[-07:12] Allan: That’s so cool! I love getting to know more about you. Right now, you’re doing a lot of cool stuff. How did the project in DC end up happening: [your Artistic Residence at the Arena Stage]?
Patty: The current position, to go back to pioneering, [happened when] my mentor Doug Jacobs told me, “I can put you in contact with the Arena and you can pitch them the dream”. I think he was thinking it was going to be on a smaller scale. And I just went and pitched to the Deputy Artistic Director [Seema Sueko]: “There is a disruption coming, and we need to get ready for it, and we need to be at the forefront, and we need to start looking at different technology and how it can be adapted to stage and all the aspects of production.” I always thought what’s the worst that could happen. They could say no, and I’m right where I started. Or, they could say yes. I hadn’t [actually] thought about their saying yes — and then YES happened. I ended up getting the Artistic Residency for the Arena Stage, heading research and development, integrating technology into live performance. So where my mind is going with that is to be able to partner up with some of my tech colleagues I’ve known for the last 10 years. Everything from:
– motion caption,
– to multi-sensory systems,
– to integration into costume design,
– to integration into communications for production (or even administrative) processes,
– to portable VR systems that could travel the world and tell stories,
– to transfer knowledge to other people, in other regions of the world,
– to even trans-media in regards to marketing.
All of that is a matter of research and development. I’ve spent the last month and a half closing deals with my top tech partners. The beauty of the Residency, I spend 2-3 months in DC and I spend most of my time traveling and meeting with tech partners. It’s infinite possibilities! “Hey why don’t you check out some drones that can broadcast into VR?”, etc. I get leads all the time and I follow them! I’m more than happy to check out potential partnerships. I definitely have a budget and I can play people to play.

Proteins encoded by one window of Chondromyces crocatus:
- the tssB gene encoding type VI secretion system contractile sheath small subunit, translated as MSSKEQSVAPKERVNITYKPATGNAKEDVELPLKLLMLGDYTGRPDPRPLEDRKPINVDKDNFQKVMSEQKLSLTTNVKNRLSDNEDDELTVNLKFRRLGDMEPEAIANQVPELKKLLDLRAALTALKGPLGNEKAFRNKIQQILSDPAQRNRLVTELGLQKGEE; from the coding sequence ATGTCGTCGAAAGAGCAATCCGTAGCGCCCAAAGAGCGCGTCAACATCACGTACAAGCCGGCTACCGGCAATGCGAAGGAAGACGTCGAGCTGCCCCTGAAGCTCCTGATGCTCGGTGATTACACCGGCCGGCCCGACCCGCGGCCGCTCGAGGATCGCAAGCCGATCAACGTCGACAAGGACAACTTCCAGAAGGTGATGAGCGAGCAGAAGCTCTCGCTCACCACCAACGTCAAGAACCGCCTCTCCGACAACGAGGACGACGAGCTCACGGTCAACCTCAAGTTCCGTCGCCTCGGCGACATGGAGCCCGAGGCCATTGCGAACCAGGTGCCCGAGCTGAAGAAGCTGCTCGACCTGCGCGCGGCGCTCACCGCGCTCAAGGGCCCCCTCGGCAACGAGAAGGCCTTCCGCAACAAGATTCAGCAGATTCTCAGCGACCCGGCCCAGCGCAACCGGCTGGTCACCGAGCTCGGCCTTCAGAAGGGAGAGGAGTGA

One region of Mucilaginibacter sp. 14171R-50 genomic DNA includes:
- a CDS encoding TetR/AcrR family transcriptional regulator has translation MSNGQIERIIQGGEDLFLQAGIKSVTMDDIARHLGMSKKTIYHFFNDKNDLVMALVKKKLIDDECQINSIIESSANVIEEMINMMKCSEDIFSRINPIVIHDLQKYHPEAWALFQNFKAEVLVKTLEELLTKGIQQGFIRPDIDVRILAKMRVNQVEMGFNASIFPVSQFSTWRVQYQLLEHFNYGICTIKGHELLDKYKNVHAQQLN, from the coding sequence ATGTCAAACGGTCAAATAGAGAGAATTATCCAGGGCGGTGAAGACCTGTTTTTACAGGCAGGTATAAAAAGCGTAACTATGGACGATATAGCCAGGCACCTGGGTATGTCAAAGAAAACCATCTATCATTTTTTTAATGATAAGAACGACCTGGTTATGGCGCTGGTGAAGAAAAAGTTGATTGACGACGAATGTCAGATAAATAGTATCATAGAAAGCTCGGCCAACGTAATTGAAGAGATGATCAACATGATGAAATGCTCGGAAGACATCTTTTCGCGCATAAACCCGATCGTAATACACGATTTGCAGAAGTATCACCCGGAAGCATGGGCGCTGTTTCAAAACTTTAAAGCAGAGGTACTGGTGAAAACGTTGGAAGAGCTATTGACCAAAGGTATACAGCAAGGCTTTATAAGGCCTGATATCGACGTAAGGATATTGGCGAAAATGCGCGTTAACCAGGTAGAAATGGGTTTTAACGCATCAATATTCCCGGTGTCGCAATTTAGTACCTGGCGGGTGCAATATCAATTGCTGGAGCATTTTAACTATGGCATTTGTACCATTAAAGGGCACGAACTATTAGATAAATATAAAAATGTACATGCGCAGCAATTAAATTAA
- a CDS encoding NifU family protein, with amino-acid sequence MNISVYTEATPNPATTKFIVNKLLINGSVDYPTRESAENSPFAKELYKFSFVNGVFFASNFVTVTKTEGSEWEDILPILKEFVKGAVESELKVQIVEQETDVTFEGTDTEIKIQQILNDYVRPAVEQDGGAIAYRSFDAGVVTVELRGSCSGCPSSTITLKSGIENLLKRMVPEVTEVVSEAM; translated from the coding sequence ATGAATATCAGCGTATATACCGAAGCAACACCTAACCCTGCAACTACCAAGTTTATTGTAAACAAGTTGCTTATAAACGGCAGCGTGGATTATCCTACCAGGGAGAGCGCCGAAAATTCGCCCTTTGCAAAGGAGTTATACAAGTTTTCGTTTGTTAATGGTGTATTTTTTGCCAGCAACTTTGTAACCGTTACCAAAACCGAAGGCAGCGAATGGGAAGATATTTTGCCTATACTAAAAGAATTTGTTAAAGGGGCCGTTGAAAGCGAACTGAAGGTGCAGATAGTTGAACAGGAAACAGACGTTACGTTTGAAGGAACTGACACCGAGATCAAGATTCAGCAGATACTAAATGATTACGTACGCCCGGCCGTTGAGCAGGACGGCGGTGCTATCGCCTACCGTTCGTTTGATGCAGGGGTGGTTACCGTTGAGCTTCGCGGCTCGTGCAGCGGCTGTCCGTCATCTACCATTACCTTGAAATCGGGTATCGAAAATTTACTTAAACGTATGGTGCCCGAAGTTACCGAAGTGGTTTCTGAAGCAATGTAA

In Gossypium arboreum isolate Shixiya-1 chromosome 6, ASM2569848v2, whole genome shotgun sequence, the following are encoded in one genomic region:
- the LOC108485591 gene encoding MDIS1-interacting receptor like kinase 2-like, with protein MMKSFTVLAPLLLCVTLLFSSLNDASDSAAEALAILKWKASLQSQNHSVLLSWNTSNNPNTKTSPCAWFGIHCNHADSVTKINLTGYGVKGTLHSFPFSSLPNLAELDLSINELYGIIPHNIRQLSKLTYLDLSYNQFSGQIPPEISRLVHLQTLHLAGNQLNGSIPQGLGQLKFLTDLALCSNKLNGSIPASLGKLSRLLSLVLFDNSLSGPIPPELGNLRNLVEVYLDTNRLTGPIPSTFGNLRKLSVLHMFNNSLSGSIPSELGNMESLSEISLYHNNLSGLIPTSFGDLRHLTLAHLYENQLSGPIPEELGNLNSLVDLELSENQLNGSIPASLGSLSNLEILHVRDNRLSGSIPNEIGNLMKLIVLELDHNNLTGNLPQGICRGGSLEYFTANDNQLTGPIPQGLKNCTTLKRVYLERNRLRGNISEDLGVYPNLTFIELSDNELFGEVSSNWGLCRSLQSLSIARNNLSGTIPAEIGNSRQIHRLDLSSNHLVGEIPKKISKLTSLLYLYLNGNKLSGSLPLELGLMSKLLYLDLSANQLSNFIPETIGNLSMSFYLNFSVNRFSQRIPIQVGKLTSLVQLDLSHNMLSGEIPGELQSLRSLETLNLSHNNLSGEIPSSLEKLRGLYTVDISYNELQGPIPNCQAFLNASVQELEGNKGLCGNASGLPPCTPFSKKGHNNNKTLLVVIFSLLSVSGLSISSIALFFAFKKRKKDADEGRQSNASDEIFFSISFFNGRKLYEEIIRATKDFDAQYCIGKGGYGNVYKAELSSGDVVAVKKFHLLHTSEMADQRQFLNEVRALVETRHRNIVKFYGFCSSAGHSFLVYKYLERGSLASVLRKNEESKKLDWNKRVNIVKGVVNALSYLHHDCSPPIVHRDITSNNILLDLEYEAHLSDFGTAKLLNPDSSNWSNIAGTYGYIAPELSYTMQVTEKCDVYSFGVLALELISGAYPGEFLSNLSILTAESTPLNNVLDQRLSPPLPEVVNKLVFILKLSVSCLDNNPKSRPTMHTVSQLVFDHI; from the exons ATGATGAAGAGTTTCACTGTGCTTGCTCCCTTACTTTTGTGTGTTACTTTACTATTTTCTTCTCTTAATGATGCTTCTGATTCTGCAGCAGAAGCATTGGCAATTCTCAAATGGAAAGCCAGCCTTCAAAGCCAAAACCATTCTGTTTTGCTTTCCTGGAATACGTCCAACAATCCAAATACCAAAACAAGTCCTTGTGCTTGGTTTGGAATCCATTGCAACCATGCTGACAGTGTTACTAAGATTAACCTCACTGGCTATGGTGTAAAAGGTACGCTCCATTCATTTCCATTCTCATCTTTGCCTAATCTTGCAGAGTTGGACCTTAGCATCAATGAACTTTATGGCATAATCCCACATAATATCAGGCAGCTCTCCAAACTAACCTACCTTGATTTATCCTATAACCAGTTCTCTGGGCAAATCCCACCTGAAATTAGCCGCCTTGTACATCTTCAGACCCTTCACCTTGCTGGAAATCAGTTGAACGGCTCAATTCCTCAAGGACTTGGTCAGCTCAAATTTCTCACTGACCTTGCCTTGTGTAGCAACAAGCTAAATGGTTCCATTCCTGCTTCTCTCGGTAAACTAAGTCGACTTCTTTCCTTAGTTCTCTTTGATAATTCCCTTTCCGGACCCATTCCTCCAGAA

I really want to dive into content creation, especially with special effects. I think that is your realm, Allan. I think the magicians of your realm have a really bright future in collaboration with the theatre industry. That’s more to be discussed and seen.
[-02:48] Allan: That’s so awesome! I could talk forever about this stuff. I just want to say thank you for taking this time to do our talk. I’m excited about this. Where can people go online to find out more about you?
Patty: You can go to my website www.pattyrangel.com. Also, you can look me up at Arena Stage’s Mead Center for American Theatre in Washington, DC: http://www.arenastage.org/american-voices/resident-artist-program/
[-02:15] Allan: Thanks again for doing this! I had a blast. I’d love to do another one of these. I have so many questions!
Patty: Sure, sure, Allan. You know I love you and I’m definitely going to see you in Portland. And if people have questions, I’m more than happy to jump on another call.
I want to thank Patty for taking the time to talk to me and discuss all the amazing achievements she’s had. I’m really excited to see what interesting work she will be creating at the Arena Stage.